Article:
Classic Contests: Dragons breathe fire after half-time
IF you are missing footy like we are, then let us somewhat salvage that with a look back in a new series of Classic Contests. In today’s contest we look at one of the would-have-been Round 2 clashes in the NAB League this year between Sandringham Dragons and Northern Knights. In this edition, we wind back the clock to 2016, and as has been the case the last few years with Sandringham winning each contest between the sides since, the Dragons produced one of the best second half performances in recent times, booting 15 goals to three to win by a whopping 90 points.
NORTHERN KNIGHTS 2.0 | 4.6 | 5.10 | 7.11 (53)
SANDRINGHAM DRAGONS 6.5 | 7.6 | 14.9 | 22.11 (143)
Round 1 | Saturday, March 26 2016
Ikon Park, 1.30pm
In what would become an ominous sign of things to come from the Sandringham outfit, the Dragons would shake off a lack of AFL Academy members – only Jack Scrimshaw was in the Level Two Academy – to end 2016 with five players drafted in the top 11 and eight overall with ridiculous top-end talent guiding them through the finals series. But rewind to the start of the season, and the Dragons’ first clash was at Ikon Park against Northern Knights who themselves had just the one AFL Academy member at Level One in Richmond father-son prospect, Patrick Naish.
From the first bounce, it was clear the Dragons were going to be a team to beat, booting 6.5 to 2.0 and holding a 29-point advantage heading into quarter time. It could have been greater with improved accuracy, and no doubt by half-time Dragons fans might have been a little worried. Northern had cut the deficit to a manageable 18 points, but luckily for the Dragons, the Knights had also struggled in the conditions, booting 2.6 to Sandringham’s 1.1. Both side had failed to make the most of their opportunities by the main break, with 11.12 between them, and Sandringham still on top.
It was after the break that spectators got a glimpse of what the Dragons outfit was capable of. Sandringham slammed home a stunning seven goals to one to effectively end the contest in a brutal 25 minutes. The Dragons booted 7.3 to 1.4, with inaccuracy again not helping the Knights at their second home in Ikon Park. With game done and dusted, most sides might have taken the foot off the pedal, but not this Dragons outfit that stepped it up another notch again with eight goals to two in the final term to run away a whopping 22.11 (143) to 7.11 (53) winner. It was a remarkable win for a side with talent to burn and points to prove.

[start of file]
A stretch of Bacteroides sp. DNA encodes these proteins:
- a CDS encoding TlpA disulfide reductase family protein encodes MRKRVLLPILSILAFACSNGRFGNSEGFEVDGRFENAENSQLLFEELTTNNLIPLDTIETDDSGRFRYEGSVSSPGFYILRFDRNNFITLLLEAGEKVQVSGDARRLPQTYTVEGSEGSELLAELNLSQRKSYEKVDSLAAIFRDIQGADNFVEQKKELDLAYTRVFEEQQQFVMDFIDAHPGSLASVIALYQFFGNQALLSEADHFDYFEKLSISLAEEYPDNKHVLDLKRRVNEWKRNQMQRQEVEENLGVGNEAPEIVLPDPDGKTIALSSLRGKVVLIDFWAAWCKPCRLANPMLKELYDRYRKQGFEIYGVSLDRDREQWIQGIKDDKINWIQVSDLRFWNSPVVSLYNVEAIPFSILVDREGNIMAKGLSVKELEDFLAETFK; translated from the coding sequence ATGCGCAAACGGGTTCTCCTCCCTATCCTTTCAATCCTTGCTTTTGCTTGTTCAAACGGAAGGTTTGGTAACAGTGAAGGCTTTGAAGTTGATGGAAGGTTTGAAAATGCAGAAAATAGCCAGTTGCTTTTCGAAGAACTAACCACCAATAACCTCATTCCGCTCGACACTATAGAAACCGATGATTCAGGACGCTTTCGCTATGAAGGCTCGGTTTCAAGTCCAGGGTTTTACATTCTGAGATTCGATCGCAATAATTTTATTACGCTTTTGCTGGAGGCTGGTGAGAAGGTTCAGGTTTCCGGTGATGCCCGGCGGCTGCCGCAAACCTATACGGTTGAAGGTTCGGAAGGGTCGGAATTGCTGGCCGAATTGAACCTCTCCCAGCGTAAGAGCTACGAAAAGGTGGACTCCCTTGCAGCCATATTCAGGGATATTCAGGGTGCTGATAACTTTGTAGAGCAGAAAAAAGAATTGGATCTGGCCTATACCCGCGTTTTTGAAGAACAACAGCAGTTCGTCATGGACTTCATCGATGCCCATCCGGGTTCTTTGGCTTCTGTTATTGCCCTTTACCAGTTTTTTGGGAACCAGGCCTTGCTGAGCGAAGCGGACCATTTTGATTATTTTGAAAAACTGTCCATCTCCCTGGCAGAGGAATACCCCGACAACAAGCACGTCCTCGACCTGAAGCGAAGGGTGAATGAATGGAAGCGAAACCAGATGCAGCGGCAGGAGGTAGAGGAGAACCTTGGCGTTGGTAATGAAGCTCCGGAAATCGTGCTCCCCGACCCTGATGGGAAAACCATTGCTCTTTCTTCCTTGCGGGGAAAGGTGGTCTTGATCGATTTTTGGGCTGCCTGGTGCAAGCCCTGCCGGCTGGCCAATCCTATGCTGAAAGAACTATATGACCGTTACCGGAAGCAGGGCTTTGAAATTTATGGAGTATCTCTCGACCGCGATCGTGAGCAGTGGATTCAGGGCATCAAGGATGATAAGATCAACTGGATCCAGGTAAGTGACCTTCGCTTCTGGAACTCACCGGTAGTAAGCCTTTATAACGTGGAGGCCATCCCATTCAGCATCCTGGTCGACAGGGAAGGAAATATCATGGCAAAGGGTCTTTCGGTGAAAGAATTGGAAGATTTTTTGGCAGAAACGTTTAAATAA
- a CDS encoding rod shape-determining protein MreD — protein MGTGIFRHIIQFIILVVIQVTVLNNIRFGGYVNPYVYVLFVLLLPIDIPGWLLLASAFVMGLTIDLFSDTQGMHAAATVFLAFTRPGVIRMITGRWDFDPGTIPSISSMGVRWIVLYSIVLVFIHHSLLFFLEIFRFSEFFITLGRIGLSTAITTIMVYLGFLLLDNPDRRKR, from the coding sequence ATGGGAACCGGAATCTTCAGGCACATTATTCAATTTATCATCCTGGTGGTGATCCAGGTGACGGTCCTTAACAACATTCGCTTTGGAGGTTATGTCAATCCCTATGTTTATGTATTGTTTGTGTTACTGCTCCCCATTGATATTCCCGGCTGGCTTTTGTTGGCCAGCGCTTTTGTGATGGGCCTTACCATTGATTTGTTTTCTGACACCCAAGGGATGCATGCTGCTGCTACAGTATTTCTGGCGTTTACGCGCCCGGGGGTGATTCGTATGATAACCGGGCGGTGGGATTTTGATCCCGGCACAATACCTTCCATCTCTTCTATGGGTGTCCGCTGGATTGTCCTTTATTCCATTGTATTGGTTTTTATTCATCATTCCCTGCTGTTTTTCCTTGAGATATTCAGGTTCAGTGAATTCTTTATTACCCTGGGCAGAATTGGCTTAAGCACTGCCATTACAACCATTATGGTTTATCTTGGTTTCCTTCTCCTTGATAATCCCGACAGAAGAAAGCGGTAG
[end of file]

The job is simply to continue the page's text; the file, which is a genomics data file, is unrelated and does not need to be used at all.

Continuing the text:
Hayden McLean snagged five goals from 12 disposals and eight marks – four contested – as a massive force up forward. Future pick two, Tim Taranto played his best football in the finals series, but he gave everyone a glimpse of his future potential that day with three goals from 21 touches and six marks. Lachlan Filipovic was named the best by the Dragons for his work through the ruck with 23 hitouts from eight touches, three marks and four tackles. Oliver Florent was another in the best thanks to 17 disposals, one mark and five tackles, while the names of future AFL players included Will Setterfield, Cam Polson, Andrew McGrath and Corey Lyons. McGrath became the number one overall pick, and started his year with 18 touches, three marks, two tackles and a goal, while Setterfield recorded 22 touches, three marks, nine tackles and two goals. Polson (20 disposals, two marks, three tackles and 1.2) and Lyons (20 disposals, five marks and 1.2) also hit the scoreboard in the massive win.
For the Knights, Naish found plenty of it trying to run in transition with 20 touches – 12 handball receives – and three marks, while future top 10 pick, Nick Coffield racked up 16 disposals, seven marks (two contested) and three tackles in his first game as a bottom-age prospect. Lachlan Wilson (15 disposals, five marks, five tackles and two goals) was deemed the clear standout for the Knights, while Northern also had a number of future AFL players running around. Matthew Signorello (18 disposals, six marks – one contested – five tackles and a goal) and Patrick Lipinski (12 disposals, six marks – three contested – two tackles and 1.3) were both named among the best, while Lachlan Murphy had a day out feasting on 26 disposals, 14 handball receives, two marks and three tackles. Luke Bunker was not far behind with 25 touches, 12 marks and five tackles in a hard working effort.
As history would go on to show, the Dragons would win the premiership in magnificent style, defeating Murray Bushrangers in the 2016 TAC Cup Grand Final and dominating the top end of the draft. Northern would finish 12th, just 0.68 per cent behind 11th placed Bendigo Pioneers.